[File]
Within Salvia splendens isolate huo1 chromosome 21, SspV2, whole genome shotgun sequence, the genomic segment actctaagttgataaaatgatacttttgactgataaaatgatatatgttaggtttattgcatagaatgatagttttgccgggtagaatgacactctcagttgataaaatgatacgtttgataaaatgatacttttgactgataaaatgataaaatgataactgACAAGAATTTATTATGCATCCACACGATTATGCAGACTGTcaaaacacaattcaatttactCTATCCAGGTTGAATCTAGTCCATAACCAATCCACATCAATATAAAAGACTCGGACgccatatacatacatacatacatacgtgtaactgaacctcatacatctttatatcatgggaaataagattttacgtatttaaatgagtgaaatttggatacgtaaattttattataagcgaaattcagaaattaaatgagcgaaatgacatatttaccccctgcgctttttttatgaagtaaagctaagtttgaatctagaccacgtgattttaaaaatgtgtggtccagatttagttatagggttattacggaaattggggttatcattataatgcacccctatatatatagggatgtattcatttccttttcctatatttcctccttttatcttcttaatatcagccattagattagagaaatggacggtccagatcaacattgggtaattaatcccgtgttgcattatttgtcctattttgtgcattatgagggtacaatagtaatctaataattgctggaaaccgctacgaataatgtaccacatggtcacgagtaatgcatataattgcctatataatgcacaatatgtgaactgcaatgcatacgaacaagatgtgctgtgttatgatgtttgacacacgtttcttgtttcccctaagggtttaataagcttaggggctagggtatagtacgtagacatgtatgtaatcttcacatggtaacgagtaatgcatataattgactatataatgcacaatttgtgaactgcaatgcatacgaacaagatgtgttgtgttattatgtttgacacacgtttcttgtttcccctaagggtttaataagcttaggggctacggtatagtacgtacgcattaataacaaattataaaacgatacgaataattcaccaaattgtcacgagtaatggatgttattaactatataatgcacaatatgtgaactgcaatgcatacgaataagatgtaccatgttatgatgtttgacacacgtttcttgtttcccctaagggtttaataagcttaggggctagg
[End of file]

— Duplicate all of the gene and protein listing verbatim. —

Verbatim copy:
Within Salvia splendens isolate huo1 chromosome 21, SspV2, whole genome shotgun sequence, the genomic segment actctaagttgataaaatgatacttttgactgataaaatgatatatgttaggtttattgcatagaatgatagttttgccgggtagaatgacactctcagttgataaaatgatacgtttgataaaatgatacttttgactgataaaatgataaaatgataactgACAAGAATTTATTATGCATCCACACGATTATGCAGACTGTcaaaacacaattcaatttactCTATCCAGGTTGAATCTAGTCCATAACCAATCCACATCAATATAAAAGACTCGGACgccatatacatacatacatacatacgtgtaactgaacctcatacatctttatatcatgggaaataagattttacgtatttaaatgagtgaaatttggatacgtaaattttattataagcgaaattcagaaattaaatgagcgaaatgacatatttaccccctgcgctttttttatgaagtaaagctaagtttgaatctagaccacgtgattttaaaaatgtgtggtccagatttagttatagggttattacggaaattggggttatcattataatgcacccctatatatatagggatgtattcatttccttttcctatatttcctccttttatcttcttaatatcagccattagattagagaaatggacggtccagatcaacattgggtaattaatcccgtgttgcattatttgtcctattttgtgcattatgagggtacaatagtaatctaataattgctggaaaccgctacgaataatgtaccacatggtcacgagtaatgcatataattgcctatataatgcacaatatgtgaactgcaatgcatacgaacaagatgtgctgtgttatgatgtttgacacacgtttcttgtttcccctaagggtttaataagcttaggggctagggtatagtacgtagacatgtatgtaatcttcacatggtaacgagtaatgcatataattgactatataatgcacaatttgtgaactgcaatgcatacgaacaagatgtgttgtgttattatgtttgacacacgtttcttgtttcccctaagggtttaataagcttaggggctacggtatagtacgtacgcattaataacaaattataaaacgatacgaataattcaccaaattgtcacgagtaatggatgttattaactatataatgcacaatatgtgaactgcaatgcatacgaataagatgtaccatgttatgatgtttgacacacgtttcttgtttcccctaagggtttaataagcttaggggctagg